Monday, May 18, 2009
Leslie’s Weekly, 1917-07-12
Up tonight, an issue of Leslie’s Illustrated Weekly, a magazine I really don’t know too much about beyond the fact the magazine carried a number of famous patriotic covers by James Montgomery Flagg during WWI. Here’s the wiki for Leslie's.
When the original Frank Leslie died in 1880, his wife took over until she sold the magazine to the Judge publishing company in 1889. Michael Ward has some nice Leslie's covers up at his awesome site, magazineart.org which you can see HERE. Even if you like what I’m doing with my scans but don’t see yourself taking the time to scan entire magazines, you can send this site your covers. A single gathering place for cover art offers great possibilities for preserving American art and illustration.
But back to our cover artist, James Montgomery Flagg, no doubt most well known for his Uncle Sam - I WANT YOU!. I have to admit I don’t really care for the stern nature of his Uncle Sam, but there is no debating the power or weight in his eyes and features. At his peak, Flagg was supposedly the highest paid illustrator in America and his career spanned decades and all manner of publications. Bud Plant has a nice page featuring a good bio and some of his more playful work on his superb illustration site here.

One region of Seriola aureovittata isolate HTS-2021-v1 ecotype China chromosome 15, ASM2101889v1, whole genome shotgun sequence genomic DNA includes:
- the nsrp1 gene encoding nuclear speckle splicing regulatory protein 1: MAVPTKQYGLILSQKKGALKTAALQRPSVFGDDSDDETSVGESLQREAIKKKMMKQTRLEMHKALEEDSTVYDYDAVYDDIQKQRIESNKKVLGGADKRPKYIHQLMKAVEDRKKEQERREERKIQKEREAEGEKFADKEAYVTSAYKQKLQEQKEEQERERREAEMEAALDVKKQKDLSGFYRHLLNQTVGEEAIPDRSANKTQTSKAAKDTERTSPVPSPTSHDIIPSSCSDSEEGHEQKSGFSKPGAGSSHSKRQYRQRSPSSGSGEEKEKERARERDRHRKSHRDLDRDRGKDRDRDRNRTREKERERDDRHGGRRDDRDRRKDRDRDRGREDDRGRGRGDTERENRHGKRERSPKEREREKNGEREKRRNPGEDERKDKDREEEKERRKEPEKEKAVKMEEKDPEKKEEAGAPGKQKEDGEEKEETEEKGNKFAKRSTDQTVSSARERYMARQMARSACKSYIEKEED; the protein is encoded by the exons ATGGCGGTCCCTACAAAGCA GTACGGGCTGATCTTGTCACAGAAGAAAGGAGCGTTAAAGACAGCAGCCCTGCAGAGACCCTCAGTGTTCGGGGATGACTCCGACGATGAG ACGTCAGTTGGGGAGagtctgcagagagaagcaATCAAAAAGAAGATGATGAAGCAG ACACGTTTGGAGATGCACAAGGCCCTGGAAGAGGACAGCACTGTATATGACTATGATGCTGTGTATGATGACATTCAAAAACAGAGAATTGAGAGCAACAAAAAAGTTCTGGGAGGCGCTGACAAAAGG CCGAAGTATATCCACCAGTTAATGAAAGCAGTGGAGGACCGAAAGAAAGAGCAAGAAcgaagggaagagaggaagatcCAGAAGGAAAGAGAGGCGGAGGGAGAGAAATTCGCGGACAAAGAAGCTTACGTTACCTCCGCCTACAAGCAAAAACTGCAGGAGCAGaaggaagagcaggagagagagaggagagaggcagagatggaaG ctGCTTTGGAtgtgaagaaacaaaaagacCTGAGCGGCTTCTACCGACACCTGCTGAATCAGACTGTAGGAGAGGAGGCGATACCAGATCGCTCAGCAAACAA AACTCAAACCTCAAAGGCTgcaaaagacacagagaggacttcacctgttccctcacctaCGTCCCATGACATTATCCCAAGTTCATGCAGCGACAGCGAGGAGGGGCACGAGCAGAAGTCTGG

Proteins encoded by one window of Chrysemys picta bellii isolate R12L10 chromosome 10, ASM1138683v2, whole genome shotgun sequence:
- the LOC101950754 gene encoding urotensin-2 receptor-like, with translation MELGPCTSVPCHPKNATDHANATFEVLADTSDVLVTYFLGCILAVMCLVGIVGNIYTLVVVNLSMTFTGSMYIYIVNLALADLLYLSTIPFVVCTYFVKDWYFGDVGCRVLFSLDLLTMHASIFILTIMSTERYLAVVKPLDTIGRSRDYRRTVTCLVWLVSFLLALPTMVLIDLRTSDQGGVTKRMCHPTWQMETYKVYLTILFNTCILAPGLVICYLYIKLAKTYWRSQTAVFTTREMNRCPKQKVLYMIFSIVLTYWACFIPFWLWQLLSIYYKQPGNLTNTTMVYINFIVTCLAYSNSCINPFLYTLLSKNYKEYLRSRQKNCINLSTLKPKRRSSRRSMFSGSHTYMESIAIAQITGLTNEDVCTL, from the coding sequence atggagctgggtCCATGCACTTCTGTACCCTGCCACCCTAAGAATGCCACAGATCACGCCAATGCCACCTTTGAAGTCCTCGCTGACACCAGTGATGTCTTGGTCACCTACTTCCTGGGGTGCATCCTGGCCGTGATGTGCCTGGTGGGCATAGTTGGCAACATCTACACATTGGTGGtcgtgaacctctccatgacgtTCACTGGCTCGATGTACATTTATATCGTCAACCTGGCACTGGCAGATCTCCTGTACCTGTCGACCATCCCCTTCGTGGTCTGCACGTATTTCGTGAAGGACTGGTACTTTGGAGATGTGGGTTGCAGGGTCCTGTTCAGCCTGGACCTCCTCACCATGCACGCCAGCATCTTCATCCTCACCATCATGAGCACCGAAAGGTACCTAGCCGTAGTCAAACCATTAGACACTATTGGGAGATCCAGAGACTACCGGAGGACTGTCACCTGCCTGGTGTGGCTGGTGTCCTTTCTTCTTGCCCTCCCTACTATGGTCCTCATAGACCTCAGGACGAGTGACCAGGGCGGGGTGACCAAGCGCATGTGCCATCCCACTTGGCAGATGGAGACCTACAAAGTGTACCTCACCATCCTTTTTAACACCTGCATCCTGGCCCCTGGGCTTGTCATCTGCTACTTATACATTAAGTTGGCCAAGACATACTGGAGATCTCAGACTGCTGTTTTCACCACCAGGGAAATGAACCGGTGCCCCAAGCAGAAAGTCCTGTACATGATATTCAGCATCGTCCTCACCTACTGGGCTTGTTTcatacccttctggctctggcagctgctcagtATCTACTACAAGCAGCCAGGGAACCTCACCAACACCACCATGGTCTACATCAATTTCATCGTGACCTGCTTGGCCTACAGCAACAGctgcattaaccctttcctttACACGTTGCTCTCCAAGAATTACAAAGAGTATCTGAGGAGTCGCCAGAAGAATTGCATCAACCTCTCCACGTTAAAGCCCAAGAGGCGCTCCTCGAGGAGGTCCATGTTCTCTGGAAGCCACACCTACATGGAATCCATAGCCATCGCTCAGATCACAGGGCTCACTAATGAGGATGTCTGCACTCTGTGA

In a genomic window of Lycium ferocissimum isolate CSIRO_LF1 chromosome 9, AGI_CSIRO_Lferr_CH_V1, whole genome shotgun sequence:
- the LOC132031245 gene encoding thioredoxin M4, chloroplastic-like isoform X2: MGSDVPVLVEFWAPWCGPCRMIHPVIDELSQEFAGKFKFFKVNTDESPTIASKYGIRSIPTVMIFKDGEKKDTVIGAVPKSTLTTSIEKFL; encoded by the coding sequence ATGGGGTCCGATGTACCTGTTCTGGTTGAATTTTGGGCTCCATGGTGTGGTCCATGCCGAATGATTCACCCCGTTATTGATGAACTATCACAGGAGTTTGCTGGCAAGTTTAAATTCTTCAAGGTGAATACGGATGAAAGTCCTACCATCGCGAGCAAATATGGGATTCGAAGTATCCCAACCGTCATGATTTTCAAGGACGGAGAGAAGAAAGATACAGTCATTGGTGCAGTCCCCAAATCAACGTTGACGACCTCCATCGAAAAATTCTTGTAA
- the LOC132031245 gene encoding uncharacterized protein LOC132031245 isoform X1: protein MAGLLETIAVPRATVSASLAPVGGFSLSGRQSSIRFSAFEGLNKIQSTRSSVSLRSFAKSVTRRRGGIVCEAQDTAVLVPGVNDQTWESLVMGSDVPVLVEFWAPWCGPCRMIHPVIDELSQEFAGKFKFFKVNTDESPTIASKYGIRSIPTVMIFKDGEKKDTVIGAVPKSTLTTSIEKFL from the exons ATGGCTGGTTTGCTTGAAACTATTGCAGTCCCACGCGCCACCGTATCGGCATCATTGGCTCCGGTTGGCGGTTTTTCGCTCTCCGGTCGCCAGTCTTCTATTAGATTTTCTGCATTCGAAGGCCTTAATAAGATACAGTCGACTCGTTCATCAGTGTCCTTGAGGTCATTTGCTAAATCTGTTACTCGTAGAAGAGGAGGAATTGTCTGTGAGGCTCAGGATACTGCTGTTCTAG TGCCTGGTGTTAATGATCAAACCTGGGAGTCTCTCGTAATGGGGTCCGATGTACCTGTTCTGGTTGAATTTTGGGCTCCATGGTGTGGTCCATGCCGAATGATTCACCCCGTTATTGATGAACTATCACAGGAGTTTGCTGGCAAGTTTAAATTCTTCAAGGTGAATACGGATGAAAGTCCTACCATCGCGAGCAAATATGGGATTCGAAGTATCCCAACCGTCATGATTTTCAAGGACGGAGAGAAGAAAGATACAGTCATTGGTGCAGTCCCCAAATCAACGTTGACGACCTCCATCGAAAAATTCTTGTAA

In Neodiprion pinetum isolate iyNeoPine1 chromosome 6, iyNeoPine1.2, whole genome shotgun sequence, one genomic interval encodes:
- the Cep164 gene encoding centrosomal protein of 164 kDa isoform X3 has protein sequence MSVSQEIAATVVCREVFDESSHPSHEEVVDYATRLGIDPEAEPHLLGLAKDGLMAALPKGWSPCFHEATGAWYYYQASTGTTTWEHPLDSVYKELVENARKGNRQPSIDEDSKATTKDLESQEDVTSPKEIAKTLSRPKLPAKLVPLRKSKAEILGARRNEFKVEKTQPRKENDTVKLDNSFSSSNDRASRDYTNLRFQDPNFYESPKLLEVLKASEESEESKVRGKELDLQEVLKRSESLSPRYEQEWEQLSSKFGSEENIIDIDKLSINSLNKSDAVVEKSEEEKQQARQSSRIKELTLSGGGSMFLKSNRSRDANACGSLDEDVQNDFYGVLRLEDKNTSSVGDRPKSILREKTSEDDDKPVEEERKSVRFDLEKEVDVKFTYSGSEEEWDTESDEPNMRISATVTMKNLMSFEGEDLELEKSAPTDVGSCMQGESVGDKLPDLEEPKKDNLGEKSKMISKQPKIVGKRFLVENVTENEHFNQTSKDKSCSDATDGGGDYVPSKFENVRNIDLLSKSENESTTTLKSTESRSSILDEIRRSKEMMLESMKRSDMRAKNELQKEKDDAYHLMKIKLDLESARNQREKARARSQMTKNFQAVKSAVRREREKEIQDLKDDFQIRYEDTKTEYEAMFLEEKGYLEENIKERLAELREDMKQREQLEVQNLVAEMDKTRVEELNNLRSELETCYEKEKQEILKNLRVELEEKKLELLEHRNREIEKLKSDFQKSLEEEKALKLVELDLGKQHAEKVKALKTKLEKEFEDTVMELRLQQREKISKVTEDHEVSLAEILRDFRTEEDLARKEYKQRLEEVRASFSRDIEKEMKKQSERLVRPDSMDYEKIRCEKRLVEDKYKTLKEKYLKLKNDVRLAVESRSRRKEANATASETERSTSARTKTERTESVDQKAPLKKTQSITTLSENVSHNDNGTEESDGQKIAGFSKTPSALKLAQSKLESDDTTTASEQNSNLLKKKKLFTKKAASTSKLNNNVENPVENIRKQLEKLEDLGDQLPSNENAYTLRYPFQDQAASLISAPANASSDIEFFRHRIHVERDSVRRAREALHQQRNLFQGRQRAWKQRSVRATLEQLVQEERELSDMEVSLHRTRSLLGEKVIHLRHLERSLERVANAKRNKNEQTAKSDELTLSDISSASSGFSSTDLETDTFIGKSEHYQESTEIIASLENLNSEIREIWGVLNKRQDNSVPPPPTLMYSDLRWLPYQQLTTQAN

Flagg gets a whole page devoted to his art in this issue of Leslie's. He was selling a lot of posters for Judge and helping the war movement at the same time.
This mag is almost all WWI material, and no wonder, this is the height of America’s mobilization to war. After pussyfooting around for long enough, Americans are finally setting foot in Europe. Having witnessed the US in my lifetime jump into one country after another, I’ve always wondered at how hesitant we were to get involved in the world wars, but hopefully I’ll never have to know the anxiety of watching the big boys start lining up against one another
After looking at many photos of young men about to be sent into bloody battle and reading of news from the trenches, it was nice to instead ponder a miracle food, the banana. Self-packaged, cheap, and yummy, truly a wonder…
Anywho, enjoy the scan which you can find Here. I’m not 100% happy with my work on this issue because I think I weakened the font in making this dirty old mag presentable. Yet, scanning old paper is a balancing act, and you just can’t trust a scanner that thinks they get it right every time. There’s only another some 3500 issues of this mag on which to further experiment, heh heh. Cheers!